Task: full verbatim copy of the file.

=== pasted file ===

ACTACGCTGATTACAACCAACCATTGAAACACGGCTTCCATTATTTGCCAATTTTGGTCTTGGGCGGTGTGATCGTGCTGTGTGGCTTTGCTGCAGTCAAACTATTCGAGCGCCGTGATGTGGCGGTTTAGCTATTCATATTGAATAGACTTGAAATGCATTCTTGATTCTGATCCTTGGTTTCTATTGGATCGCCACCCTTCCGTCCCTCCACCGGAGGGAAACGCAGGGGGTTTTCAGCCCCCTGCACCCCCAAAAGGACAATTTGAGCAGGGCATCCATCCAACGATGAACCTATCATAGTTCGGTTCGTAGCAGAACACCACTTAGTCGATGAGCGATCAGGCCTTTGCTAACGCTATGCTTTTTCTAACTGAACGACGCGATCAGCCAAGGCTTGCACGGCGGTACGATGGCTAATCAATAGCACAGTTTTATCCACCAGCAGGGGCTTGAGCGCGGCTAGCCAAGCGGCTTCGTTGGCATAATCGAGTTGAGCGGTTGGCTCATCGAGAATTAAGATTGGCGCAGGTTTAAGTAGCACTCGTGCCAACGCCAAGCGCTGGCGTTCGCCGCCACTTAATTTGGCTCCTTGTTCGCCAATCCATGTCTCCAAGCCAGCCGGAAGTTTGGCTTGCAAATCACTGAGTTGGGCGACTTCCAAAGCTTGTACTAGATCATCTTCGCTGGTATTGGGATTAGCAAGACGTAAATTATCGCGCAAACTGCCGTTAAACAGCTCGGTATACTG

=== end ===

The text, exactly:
ACTACGCTGATTACAACCAACCATTGAAACACGGCTTCCATTATTTGCCAATTTTGGTCTTGGGCGGTGTGATCGTGCTGTGTGGCTTTGCTGCAGTCAAACTATTCGAGCGCCGTGATGTGGCGGTTTAGCTATTCATATTGAATAGACTTGAAATGCATTCTTGATTCTGATCCTTGGTTTCTATTGGATCGCCACCCTTCCGTCCCTCCACCGGAGGGAAACGCAGGGGGTTTTCAGCCCCCTGCACCCCCAAAAGGACAATTTGAGCAGGGCATCCATCCAACGATGAACCTATCATAGTTCGGTTCGTAGCAGAACACCACTTAGTCGATGAGCGATCAGGCCTTTGCTAACGCTATGCTTTTTCTAACTGAACGACGCGATCAGCCAAGGCTTGCACGGCGGTACGATGGCTAATCAATAGCACAGTTTTATCCACCAGCAGGGGCTTGAGCGCGGCTAGCCAAGCGGCTTCGTTGGCATAATCGAGTTGAGCGGTTGGCTCATCGAGAATTAAGATTGGCGCAGGTTTAAGTAGCACTCGTGCCAACGCCAAGCGCTGGCGTTCGCCGCCACTTAATTTGGCTCCTTGTTCGCCAATCCATGTCTCCAAGCCAGCCGGAAGTTTGGCTTGCAAATCACTGAGTTGGGCGACTTCCAAAGCTTGTACTAGATCATCTTCGCTGGTATTGGGATTAGCAAGACGTAAATTATCGCGCAAACTGCCGTTAAACAGCTCGGTATACTG